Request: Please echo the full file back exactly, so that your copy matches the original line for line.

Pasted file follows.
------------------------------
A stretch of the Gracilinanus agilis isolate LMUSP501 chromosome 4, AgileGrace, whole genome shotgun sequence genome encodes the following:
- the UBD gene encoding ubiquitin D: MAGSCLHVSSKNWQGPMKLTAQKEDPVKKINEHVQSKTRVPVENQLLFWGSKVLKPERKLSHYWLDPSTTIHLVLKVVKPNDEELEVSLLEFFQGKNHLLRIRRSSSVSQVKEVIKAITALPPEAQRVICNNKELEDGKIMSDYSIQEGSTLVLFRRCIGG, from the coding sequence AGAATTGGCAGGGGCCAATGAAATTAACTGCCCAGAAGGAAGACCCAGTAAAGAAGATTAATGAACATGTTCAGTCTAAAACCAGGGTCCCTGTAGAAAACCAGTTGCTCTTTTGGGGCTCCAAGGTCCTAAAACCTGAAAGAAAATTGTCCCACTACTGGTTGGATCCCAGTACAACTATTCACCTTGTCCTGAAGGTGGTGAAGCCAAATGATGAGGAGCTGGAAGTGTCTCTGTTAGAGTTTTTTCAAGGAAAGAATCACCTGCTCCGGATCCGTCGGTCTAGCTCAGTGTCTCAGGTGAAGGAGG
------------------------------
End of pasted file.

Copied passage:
A stretch of the Gracilinanus agilis isolate LMUSP501 chromosome 4, AgileGrace, whole genome shotgun sequence genome encodes the following:
- the UBD gene encoding ubiquitin D: MAGSCLHVSSKNWQGPMKLTAQKEDPVKKINEHVQSKTRVPVENQLLFWGSKVLKPERKLSHYWLDPSTTIHLVLKVVKPNDEELEVSLLEFFQGKNHLLRIRRSSSVSQVKEVIKAITALPPEAQRVICNNKELEDGKIMSDYSIQEGSTLVLFRRCIGG, from the coding sequence AGAATTGGCAGGGGCCAATGAAATTAACTGCCCAGAAGGAAGACCCAGTAAAGAAGATTAATGAACATGTTCAGTCTAAAACCAGGGTCCCTGTAGAAAACCAGTTGCTCTTTTGGGGCTCCAAGGTCCTAAAACCTGAAAGAAAATTGTCCCACTACTGGTTGGATCCCAGTACAACTATTCACCTTGTCCTGAAGGTGGTGAAGCCAAATGATGAGGAGCTGGAAGTGTCTCTGTTAGAGTTTTTTCAAGGAAAGAATCACCTGCTCCGGATCCGTCGGTCTAGCTCAGTGTCTCAGGTGAAGGAGG